US Forces in Afghanistan Get Obama OK for Offensive Operations
President Barack Obama has approved expanded authorities that will allow U.S. troops to accompany and conduct offensive operations with Afghan forces under certain conditions, Secretary of Defense Ash Carter announced Friday.
The expanded authorities, proposed by Gen. John Nicholson, the new top commander of U.S. forces in Afghanistan, will allow troops to now accompany Afghan conventional forces on missions and conduct offensive strikes against the Taliban or other threats when the strike would have a "strategic effect on the battlefield," a senior defense official said on the condition he not be named.
Previously U.S. advisers were limited to working with Afghan special forces. U.S. firepower was limited to specific strikes in defense of their own troops or in the defense of the Afghan forces they were advising, in circumstances of counter-terrorism operations against al-Qaida and the Islamic State group or in situations "in extremis" -- where there was a specific threat that warranted a response from U.S. forces.
The expanded role for U.S. forces in Afghanistan will also apply to the use of close air support and surveillance drones in offensive strikes, the official said. While U.S. forces will be accompanying conventional Afghan forces, they will not be on the front lines, the official said.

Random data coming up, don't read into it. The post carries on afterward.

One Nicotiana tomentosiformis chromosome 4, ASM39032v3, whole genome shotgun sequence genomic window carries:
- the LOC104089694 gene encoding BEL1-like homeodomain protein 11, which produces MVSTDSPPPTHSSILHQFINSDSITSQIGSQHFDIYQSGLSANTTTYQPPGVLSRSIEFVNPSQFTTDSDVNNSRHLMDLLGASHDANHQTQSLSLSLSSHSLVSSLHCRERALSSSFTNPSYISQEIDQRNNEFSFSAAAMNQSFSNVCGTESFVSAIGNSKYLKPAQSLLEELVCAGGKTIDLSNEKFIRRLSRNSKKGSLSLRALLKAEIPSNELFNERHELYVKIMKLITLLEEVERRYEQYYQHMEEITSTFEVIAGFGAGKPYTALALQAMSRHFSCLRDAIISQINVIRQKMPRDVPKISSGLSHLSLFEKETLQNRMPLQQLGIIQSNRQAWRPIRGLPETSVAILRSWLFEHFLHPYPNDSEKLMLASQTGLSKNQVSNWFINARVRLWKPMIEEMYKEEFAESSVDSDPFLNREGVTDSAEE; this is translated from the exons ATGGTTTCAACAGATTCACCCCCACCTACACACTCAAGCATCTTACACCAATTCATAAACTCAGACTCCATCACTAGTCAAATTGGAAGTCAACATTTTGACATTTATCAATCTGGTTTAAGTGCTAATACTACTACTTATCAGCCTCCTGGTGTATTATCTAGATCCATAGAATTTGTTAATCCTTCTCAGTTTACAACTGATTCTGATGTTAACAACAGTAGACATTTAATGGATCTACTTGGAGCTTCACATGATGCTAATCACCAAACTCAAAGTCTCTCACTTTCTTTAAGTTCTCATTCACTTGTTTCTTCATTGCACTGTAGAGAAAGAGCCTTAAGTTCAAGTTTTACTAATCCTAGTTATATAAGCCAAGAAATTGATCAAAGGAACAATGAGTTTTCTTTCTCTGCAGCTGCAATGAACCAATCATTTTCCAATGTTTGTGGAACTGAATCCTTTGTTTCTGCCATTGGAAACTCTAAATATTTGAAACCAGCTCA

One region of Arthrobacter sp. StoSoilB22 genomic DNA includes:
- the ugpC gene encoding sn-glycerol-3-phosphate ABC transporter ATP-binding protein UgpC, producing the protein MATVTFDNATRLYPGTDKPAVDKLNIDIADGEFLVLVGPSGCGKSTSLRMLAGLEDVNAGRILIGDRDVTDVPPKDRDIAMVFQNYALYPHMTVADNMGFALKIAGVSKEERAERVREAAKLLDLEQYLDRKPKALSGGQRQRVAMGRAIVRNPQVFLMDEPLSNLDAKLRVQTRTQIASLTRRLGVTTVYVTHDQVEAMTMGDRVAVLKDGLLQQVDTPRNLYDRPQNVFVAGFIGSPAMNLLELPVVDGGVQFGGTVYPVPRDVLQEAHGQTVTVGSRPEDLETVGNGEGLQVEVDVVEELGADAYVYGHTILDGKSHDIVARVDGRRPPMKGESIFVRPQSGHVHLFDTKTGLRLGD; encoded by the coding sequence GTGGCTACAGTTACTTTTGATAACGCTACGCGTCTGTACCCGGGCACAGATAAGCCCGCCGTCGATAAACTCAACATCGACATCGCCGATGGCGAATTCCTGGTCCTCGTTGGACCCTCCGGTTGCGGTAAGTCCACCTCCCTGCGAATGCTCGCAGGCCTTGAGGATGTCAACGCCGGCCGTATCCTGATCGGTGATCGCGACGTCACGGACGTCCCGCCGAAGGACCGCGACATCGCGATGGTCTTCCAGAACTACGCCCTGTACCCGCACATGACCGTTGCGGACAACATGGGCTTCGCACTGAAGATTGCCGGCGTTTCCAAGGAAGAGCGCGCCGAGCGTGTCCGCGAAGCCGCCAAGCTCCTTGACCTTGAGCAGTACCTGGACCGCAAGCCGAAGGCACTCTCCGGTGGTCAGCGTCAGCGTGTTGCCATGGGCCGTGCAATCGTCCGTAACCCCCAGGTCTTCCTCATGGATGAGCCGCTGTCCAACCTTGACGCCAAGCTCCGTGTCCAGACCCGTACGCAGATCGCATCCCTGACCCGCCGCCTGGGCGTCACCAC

"The president made a decision to enable the commander there to have some additional authority to act proactively -- that is to anticipate situations in which the Afghan security forces would benefit from our support ... rather than be simply reactive," Carter said Friday during a technology summit speech in Washington, D.C.
Another defense official told Stars and Stripes that the Pentagon was in the process of drafting orders that would lay out guidelines for the new authorities, including the rules of engagement and whether U.S. forces will be inserted to accompany the Afghan forces at brigade or smaller-sized units.
Obama announced the end of combat operations in Afghanistan in 2014 and transitioned the remaining U.S. forces there to train and advise Afghan security forces. However, in the last 18 months, a resurgence of Taliban violence and the arrival of Islamic State group affiliates in Afghanistan has kept the United States from withdrawing its remaining 9,800 forces.
Nicholson arrived in Afghanistan three months ago as a replacement for former U.S. commander Gen. John Campbell. Nicholson has spent that time reviewing U.S. plans and strategies for Afghanistan, including whether the United States will cut the number of troops in Afghanistan to 5,500 by the end of the year.
Nicholson's recommendation on the number of U.S. forces in Afghanistan is expected to be announced soon, given the time required to draw down forces, if he concludes less troops are needed there. It was not part of Friday's announcement.
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